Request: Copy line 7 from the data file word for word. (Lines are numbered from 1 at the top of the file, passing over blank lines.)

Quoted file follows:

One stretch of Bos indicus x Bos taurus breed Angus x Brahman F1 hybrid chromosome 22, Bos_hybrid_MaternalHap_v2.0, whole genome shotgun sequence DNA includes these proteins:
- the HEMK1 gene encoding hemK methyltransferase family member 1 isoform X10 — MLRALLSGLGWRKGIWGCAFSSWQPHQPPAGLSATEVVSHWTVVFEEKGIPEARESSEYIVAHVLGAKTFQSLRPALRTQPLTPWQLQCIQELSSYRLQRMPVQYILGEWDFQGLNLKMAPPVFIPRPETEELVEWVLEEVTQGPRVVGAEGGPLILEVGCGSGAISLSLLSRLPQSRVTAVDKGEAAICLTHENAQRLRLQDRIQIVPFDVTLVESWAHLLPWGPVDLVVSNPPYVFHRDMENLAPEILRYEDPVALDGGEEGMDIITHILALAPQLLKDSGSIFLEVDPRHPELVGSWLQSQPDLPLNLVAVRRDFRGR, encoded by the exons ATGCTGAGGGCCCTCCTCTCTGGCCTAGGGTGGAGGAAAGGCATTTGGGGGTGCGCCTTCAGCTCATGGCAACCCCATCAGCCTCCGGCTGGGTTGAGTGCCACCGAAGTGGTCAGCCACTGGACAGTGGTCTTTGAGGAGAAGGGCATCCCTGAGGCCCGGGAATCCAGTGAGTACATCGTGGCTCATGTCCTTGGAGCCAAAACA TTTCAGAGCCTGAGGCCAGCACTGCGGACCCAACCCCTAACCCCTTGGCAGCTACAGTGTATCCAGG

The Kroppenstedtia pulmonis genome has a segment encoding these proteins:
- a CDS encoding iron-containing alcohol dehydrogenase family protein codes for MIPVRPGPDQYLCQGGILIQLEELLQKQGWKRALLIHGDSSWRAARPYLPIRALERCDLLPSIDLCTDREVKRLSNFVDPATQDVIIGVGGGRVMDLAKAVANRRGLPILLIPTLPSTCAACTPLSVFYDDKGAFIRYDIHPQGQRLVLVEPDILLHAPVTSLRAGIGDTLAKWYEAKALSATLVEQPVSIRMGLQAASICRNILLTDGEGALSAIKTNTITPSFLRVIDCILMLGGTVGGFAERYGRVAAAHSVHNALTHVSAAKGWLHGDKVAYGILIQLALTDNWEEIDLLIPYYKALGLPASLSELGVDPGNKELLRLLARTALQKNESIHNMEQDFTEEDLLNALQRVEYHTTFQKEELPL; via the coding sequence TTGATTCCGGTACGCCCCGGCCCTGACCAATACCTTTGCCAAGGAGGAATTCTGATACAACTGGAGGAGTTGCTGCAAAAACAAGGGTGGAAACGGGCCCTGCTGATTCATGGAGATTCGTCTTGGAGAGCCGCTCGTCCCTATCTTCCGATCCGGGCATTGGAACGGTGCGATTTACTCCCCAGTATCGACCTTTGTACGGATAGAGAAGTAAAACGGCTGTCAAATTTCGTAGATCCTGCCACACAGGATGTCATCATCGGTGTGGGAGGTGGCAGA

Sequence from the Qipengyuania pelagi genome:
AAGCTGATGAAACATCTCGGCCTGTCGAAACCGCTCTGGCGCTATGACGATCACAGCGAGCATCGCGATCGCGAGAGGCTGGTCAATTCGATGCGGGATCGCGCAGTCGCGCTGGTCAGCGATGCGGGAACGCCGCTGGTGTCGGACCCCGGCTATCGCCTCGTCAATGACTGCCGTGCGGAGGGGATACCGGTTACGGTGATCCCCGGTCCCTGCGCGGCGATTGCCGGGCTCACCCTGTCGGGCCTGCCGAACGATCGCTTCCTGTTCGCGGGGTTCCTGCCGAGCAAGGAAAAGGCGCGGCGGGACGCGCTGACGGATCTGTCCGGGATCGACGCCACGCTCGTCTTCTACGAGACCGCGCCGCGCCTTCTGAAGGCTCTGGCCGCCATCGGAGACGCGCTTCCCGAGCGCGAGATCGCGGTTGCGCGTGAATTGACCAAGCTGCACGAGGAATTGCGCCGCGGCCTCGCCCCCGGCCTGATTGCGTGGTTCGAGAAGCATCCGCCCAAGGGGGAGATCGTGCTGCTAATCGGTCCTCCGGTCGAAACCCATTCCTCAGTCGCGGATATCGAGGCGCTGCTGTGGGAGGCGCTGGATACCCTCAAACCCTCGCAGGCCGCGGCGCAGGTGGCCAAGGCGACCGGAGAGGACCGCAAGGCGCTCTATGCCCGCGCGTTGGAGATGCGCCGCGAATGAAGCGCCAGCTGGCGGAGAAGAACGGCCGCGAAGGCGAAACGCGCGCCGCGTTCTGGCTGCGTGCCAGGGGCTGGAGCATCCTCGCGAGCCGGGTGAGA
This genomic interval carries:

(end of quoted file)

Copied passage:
This genomic interval carries: